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NMSU physics team captures footage of vortex within microscopic particles

A team of researchers from New Mexico State University’s Department of Physics have, for the first time, created a three-dimensional rendering of a microscopic nanoparticle’s structural transformation induced and controlled by an external electrical source.


Visual of a nanoparticle transforming
A depiction of a ferroelectric nanoparticle undergoing phase transition with the outside influence of an electrical field. Courtesy photo.

The team, led by Edwin Fohtung, assistant professor at NMSU, performed the experiments with Barium Titanate (BTO) nanoparticles. Using an external electrical field the scientists were able to observe in three dimensions a ferroelectric vortex rod of 30 nanometers in width—a billion times smaller than a human hair.

This discovery can provide scientists with new methods in designing next-generation quantum computing components. For example, nanoparticles with such vortex-phases may increase computer RAM storage capacity by 10,000-fold.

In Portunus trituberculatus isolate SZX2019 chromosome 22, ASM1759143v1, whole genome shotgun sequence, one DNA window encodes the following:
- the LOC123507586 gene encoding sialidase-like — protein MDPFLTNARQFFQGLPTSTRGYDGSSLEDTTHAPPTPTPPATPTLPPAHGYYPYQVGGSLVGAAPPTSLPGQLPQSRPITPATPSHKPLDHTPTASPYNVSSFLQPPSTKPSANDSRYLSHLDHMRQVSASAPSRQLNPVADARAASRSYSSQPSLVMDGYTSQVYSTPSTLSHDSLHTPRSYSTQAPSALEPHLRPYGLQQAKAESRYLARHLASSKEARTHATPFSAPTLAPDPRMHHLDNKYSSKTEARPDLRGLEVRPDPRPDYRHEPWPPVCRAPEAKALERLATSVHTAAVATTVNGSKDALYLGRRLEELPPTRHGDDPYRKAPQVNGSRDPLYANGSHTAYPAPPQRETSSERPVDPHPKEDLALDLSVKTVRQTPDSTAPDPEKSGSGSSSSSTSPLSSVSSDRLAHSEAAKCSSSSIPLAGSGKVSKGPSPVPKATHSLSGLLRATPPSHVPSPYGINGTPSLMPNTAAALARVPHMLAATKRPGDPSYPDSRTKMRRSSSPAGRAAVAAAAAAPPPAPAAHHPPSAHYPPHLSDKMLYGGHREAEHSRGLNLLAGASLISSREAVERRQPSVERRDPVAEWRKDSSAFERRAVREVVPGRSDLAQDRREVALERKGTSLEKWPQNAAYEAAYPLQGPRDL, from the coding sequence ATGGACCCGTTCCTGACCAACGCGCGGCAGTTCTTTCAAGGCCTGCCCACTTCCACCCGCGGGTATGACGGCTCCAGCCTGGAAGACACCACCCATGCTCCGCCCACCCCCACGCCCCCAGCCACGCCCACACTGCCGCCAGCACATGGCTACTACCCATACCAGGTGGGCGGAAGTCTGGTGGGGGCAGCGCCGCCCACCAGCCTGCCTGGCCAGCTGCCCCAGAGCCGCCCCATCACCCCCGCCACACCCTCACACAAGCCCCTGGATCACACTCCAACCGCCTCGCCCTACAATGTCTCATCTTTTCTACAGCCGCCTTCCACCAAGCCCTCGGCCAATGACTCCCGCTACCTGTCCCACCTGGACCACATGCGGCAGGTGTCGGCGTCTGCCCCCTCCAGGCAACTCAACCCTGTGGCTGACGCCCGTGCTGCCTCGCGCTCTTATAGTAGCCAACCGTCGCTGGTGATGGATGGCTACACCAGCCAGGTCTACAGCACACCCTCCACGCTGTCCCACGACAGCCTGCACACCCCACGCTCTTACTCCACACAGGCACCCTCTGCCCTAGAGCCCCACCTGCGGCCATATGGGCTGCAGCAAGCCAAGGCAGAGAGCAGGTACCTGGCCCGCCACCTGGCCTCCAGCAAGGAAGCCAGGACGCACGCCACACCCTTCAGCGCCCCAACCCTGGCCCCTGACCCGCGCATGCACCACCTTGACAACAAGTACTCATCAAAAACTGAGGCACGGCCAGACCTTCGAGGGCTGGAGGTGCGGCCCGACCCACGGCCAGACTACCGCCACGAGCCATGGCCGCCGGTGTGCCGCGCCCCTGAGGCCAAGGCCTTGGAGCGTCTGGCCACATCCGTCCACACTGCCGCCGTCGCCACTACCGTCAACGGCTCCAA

Fohtung and his team’s work is supported by the Los Alamos National Laboratory. The team used X-rays from the Advanced Photon Source at Argonne National Laboratory in Lemont, Illinois, and the Bragg X ray Coherent Diffractive Imaging (BCDI) technique to probe a single particle of BTO, with 18 nanometers resolution in 3D.

BCDI can be used to reconstruct the density of the sample in phases. This reconstruction technique is called phase-retrieval. This technique developed by Fohtung and his team at NMSU is applicable to other areas, such as biology and regenerative medicine, where scientists and medical doctors are studying how stem cells and cancer cells and other micro-organisms collectively evolve in their environment, undergoing transitions in a similar way.

The applications in biomedicine are currently being pursued by Dmitry Karpov, an NMSU affiliate and a visiting research fellow from the National Research Tomsk Polytechnic University (Tomsk, Russia).

The results have been published in the peer-reviewed scientific journal “Nature Communications.”